Given Hollywood’s obsession with ‘true crime’, it’s perhaps fitting that some of the most notorious murders in history took place smack in the centre of movie land, and involved a bright young film actress. When Charlie Manson’s deluded followers broke into 10050 Cielo Drive and brutally slaughtered the occupants – including pregnant Sharon Tate, wife of Roman Polanski – it not only struck fear into the heart of America, but also seemed like something out of a horror movie.
And when, months later, Manson and his followers were arrested, they were every bit as bizarre, scary and deranged as any celluloid psycho. While most serial killers and mass murderers are worrying ordinary, Manson was a wild-eyed maniac, a hippy cult leader who lived with his followers – The Family – in the desert, making plans to survive the coming race war he was convinced was imminent.
The Family was straight out of the movies – middle-class kids converted into free-lovin’ psycho-killin’ revolutionaries. Hell, they even lived on an old movie set, the Spahn Ranch. Directors such as Herschell Gordon Lewis and Al Adamson would recall seeing The Family hanging around as they shot cheap westerns on that very location.
And like every good Californian, Manson had dreams of stardom. Music was his main bag, and he even wrote a song for The Beach Boys and cut an album (unreleased before his arrest; now available on CD). But the Family had stolen a van full of TV equipment, and rumours were rife of the outrageous stuff they filmed. These lost films were spirited away, the legend goes, by Family members who avoided arrest and buried out in the desert. The only Family footage confirmed to exist is pretty tame – hippies skinny-dipping and living the communal life. But the myth of Manson’s snuff movies goes on.
Hollywood felt somewhat sensitive about the Manson case – after all, it had affected their own community – but public fascination speaks louder than community spirit, and the story had Motion Picture written all over it.
In the last thirty-five years, numerous films have been made which were inspired, directly or otherwise, by the story. And as you might expect from a case which seemed stranger than fiction and which has never fully been explained, the movies all had their own take on events.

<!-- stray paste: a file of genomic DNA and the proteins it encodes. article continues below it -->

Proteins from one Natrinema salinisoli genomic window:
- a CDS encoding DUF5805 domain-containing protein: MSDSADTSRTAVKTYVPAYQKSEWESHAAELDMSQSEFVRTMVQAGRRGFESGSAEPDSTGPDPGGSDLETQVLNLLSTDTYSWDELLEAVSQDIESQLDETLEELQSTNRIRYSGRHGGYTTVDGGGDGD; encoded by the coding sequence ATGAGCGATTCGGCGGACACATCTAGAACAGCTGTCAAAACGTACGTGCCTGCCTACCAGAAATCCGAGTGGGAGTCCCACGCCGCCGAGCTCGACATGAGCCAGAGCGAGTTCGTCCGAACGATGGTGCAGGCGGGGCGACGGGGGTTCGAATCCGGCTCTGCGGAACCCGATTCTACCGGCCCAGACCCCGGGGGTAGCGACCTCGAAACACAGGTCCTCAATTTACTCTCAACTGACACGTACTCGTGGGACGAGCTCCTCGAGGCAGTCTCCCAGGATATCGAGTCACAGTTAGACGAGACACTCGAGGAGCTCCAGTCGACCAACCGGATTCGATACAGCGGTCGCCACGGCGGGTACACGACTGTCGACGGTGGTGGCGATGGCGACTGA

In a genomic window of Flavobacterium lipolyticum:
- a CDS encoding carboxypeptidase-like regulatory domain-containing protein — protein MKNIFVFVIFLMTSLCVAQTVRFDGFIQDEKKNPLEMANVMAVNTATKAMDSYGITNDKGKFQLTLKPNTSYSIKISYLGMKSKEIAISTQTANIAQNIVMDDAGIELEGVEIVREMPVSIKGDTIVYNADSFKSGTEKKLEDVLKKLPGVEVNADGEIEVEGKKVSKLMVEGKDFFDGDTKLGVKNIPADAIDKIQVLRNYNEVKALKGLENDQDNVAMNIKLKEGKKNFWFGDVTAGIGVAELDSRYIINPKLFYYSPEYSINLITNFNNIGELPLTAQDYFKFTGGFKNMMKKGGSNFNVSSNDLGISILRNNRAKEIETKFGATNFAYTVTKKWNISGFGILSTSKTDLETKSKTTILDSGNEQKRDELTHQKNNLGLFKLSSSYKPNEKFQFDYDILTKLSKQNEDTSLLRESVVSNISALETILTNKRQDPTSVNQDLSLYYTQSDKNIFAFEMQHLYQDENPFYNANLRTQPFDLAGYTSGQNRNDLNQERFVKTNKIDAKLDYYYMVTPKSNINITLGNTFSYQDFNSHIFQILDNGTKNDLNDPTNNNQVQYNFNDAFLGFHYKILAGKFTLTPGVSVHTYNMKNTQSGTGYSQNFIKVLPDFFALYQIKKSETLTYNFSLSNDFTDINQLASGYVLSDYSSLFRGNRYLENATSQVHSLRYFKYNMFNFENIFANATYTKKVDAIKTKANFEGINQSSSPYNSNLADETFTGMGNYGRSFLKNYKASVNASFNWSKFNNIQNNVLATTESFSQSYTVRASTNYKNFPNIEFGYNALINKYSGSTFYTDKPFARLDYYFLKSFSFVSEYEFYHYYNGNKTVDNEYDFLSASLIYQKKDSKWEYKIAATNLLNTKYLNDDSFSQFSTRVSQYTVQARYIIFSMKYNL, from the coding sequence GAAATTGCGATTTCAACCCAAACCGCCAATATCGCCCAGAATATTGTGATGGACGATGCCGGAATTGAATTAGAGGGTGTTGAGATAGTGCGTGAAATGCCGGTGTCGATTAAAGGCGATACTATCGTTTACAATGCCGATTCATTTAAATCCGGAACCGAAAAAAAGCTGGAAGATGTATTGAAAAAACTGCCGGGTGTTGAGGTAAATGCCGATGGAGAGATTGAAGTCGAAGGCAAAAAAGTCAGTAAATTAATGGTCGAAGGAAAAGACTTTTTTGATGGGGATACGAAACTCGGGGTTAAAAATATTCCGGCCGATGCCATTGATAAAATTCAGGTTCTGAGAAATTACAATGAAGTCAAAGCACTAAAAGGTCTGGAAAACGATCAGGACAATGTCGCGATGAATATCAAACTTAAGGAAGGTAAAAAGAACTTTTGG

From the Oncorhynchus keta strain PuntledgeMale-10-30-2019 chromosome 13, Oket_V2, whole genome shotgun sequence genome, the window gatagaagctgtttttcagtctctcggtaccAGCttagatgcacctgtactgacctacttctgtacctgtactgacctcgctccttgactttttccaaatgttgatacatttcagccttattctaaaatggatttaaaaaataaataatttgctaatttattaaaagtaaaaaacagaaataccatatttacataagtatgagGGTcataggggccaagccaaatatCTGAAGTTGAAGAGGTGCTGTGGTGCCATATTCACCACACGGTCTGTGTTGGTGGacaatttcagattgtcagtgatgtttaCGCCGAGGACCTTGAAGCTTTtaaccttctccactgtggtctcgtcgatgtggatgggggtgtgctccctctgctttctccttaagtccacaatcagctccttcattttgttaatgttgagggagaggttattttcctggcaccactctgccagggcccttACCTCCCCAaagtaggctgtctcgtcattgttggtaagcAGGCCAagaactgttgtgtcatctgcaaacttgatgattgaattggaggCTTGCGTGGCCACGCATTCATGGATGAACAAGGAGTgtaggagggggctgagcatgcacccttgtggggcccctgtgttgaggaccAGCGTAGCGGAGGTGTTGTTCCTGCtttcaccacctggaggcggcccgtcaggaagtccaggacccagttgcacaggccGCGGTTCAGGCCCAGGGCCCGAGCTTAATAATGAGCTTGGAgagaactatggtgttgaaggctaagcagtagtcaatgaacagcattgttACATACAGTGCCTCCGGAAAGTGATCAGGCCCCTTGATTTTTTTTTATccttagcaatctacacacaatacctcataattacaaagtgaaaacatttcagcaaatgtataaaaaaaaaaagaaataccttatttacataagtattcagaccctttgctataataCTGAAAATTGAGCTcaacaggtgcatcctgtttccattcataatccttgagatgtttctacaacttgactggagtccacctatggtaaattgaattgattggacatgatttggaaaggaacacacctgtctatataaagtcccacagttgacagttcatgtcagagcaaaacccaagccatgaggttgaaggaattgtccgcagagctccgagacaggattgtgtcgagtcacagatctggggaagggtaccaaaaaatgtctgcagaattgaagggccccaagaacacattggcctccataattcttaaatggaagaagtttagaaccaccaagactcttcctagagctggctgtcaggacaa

One of the first films to retell the story was shot while the trial was still underway. The Other Side of Madness, directed by Frank Howard, is a bizarre retelling of the story – taken from newspaper reports – and manages to tread a fine line between art and exploitation. Shot in black and white (apart from one brief scene), the film is both fascinating and frustrating, managing to capture the vibe of the times and recreate both the lives of the Family and their crimes perfectly (if not entirely accurately)… but also managing to be slow-moving and repetitive.
There are several plus points besides the on-the-spot sense of realism – the crisp look of the film, the excellent, bad-trip soundtrack and the inclusion of one of Manson’s own songs – Mechanical Man – on the soundtrack all make this stand out as one of the more interesting Manson movies.
Interestingly – and presumably for legal reasons – none of the characters are ever referred to by name in the movie… but everyone knew exactly who it was about! Also known as The Manson Massacre, the US DVD has been retitled The Helter Skelter Murders, leading to some confusion amongst idiots who thought they were buying the TV movie Helter Skelter.
Yes, the Manson story made it to the TV in 1976 as a two-part mini-series. The film was based on the book of the same name by prosecutor Vincent Bugliosi, and therefore presents a somewhat skewed version of events. In the book, Bugliosi self-aggrandises shamelessly, and the film similarly presents him in an overly heroic light. As the title suggests, it also places undue emphasis on Manson’s obsession with The Beatles, and their White Album in particular. Bugliosi managed to successfully argue that Manson had gained his crackpot theories about Race War from the lyrics to songs on the album, and referred to the coming apocalypse as “Helter Skelter” (one of the better songs on the LP). Certainly, an illiterate version of the phrase (‘Healter Skelter’) was daubed in blood on the walls of the crime scene, as were reference to ‘Pigs’… another Beatles reference apparently. Other people have disputed this connection.
Helter Skelter starred Steve Railsback as a particular wild-eyed Manson, and also included The Texas Chain Saw Massacre‘s Marilyn Burns in the cast. As a piece of courtroom drama, it’s passable stuff, but ultimately no more accurate than any other made-for-TV true crime film. Interestingly, it was remade in 2004 as a TV movie, and an extended (i.e. stronger) version of this retread is available on DVD in the States.